In conclusion, mandibles in the first year of life present little sexual dimorphism and is a quantitative approach seems not to be the best tool for sex identification with forensic purposes.
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Suazo, G. I. C.; Zavando, M. D. A. & Smith, R. L. Evaluating accuracy and precision in Morphologic traits for sexual dimorphism in malnutrition human skull: A comparative study. Int. J. Morphol., 26(4):876-83, 2008b.
Suazo, G. I. C.; Zavando, M. D. A. & Smith, R. L. Sex determination using mastoid process measurements in Brazilian skulls. Int. J. Morphol., 26(4):941-4, 2008c.
*, ** Ivan Claudio Suazo Galdames; ** Daniela Alejandra Zavando Matamala & ** Ricardo Luiz Smith
* Departamento de Anatomia Normal, Universidad de Talca, Chile
** Departamento de Morfologia y Genetica. Universidade Federal de Sao Paulo, Brasil.
Correspondence to: Prof. Dr. Ivan Suazo Galdames
Departamento de Anatomia Normal
Universidad de Talca
Avenida Lircay s/n. Oficina No 104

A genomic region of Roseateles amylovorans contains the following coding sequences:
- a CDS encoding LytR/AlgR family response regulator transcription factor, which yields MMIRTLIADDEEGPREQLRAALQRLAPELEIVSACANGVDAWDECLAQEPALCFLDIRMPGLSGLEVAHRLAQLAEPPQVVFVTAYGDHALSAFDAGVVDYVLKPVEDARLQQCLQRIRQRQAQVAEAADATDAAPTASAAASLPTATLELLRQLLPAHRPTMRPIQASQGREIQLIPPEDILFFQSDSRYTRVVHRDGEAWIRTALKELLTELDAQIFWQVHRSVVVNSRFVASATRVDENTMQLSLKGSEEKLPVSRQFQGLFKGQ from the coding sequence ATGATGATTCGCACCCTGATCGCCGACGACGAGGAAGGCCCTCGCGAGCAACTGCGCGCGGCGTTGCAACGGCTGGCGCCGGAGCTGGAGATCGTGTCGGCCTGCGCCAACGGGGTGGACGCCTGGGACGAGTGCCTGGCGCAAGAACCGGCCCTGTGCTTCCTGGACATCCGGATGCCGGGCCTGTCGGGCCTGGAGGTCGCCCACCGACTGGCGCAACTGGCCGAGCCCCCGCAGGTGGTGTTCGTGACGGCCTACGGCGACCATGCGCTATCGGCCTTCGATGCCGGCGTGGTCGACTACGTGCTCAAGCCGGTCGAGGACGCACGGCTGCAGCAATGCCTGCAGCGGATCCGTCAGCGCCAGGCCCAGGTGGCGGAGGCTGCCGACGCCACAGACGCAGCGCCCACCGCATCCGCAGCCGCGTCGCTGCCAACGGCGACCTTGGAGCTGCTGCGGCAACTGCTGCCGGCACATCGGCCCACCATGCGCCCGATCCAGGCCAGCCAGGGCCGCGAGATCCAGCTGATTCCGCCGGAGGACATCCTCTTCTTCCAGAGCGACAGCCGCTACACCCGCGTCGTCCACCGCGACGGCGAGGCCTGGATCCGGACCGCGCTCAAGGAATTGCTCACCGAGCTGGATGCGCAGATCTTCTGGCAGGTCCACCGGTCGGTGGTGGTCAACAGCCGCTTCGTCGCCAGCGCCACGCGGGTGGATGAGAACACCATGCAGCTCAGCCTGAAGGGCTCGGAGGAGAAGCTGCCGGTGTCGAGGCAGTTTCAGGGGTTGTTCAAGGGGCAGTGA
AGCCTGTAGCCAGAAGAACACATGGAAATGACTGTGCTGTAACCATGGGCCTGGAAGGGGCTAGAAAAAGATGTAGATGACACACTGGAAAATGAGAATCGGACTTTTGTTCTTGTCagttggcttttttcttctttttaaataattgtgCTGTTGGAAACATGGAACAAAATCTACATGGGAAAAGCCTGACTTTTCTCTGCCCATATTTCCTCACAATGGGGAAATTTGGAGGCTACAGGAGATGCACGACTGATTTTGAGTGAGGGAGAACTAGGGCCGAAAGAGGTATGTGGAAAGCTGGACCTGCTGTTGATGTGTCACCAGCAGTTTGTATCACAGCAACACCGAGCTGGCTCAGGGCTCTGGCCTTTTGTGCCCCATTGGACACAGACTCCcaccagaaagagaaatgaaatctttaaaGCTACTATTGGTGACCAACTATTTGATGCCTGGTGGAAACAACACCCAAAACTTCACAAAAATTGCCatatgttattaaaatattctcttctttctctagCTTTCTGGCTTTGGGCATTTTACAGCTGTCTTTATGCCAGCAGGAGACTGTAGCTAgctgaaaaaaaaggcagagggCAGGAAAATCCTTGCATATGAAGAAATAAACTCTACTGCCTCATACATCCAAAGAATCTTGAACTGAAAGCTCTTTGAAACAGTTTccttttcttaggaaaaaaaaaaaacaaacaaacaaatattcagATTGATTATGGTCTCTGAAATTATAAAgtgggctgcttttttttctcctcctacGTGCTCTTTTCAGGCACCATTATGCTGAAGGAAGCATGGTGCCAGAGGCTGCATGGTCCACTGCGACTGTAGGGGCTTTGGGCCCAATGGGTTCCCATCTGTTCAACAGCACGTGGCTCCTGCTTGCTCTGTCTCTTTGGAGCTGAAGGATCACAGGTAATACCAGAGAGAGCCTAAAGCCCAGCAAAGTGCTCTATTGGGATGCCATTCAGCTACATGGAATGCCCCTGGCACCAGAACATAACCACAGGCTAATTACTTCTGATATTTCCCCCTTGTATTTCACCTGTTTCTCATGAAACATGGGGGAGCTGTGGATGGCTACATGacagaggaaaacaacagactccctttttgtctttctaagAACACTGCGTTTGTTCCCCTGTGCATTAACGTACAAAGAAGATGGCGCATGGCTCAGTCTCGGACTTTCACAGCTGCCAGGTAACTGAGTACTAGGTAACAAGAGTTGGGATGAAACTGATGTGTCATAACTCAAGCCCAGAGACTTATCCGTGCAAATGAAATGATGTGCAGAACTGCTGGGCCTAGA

Table 1. Descriptive statistics, and p value of Wilks' lambda of the linear dimensions analyzed in 32 mandibles of children aged between 0 and 1 year old of the collection of UNIFESP. Sex n Mean SD * B icondilar width Male 20 63.1350 6.92755 Female 12 63.1275 8.27786 * B igonial width Male 20 50.4790 6.83989 Female 12 49.1158 6.57738 * H eight of the right mandibular Male 20 19.2510 3.96959 ramus Female 12 18.2325 3.26029 * H eight of the left mandibular Male 20 18.8530 3.84045 ramus Female 12 18.0408 3.28720 * M inimum width of the right Male 19 16.9611 2.38965 mandibular ramus Female 12 17.1700 2.56457 * M inimum width of the left Male 19 17.1247 2.31920 mandibular ramus Female 12 17.2933 2.35827 * R ight gonion-gnation Male 20 40.1245 5.37346 Female 12 38.5642 5.60068 * L eft gonion-gnation Male 20 38.9930 5.37810 Female 12 38.2550 5.33035 * T ransverse dimension of the Male 19 9.0995 1.46108 rigth mandibular head Female 12 9.2633 1.34999 * T ransverse dimension of the Male 20 9.2180 1.60052 left mandibular head Female 12 9.0008 1.21001 * A nteroposterior dimension of Male 18 5.4917 .77062 the right mandibular head Female 12 5.4425 .77879 * A nteroposterior dimension of Male 19 5.8226 .74800 the left mandibular head Female 12 5.5325 .83567 * H eight of the mandible Male 20 13.678 2.6423 Female 12 12.991 2.6479 Wilks' Sex Sig. lambda * B icondilar width Male Female .998 .999 * B igonial width Male Female .584 .994 * H eight of the right mandibular Male ramus Female .460 .978 * H eight of the left mandibular Male ramus Female .547 .990 * M inimum width of the right Male mandibular ramus Female .819 .996 * M inimum width of the left Male mandibular ramus Female .846 .998 * R ight gonion-gnation Male Female .440 .986 * L eft gonion-gnation Male Female .709 .997 * T ransverse dimension of the Male rigth mandibular head Female .757 .993 * T ransverse dimension of the Male left mandibular head Female .689 .999 * A nteroposterior dimension of Male the right mandibular head Female .866 .999 * A nteroposterior dimension of Male the left mandibular head Female .323 .973 * H eight of the mandible Male Female .482 .990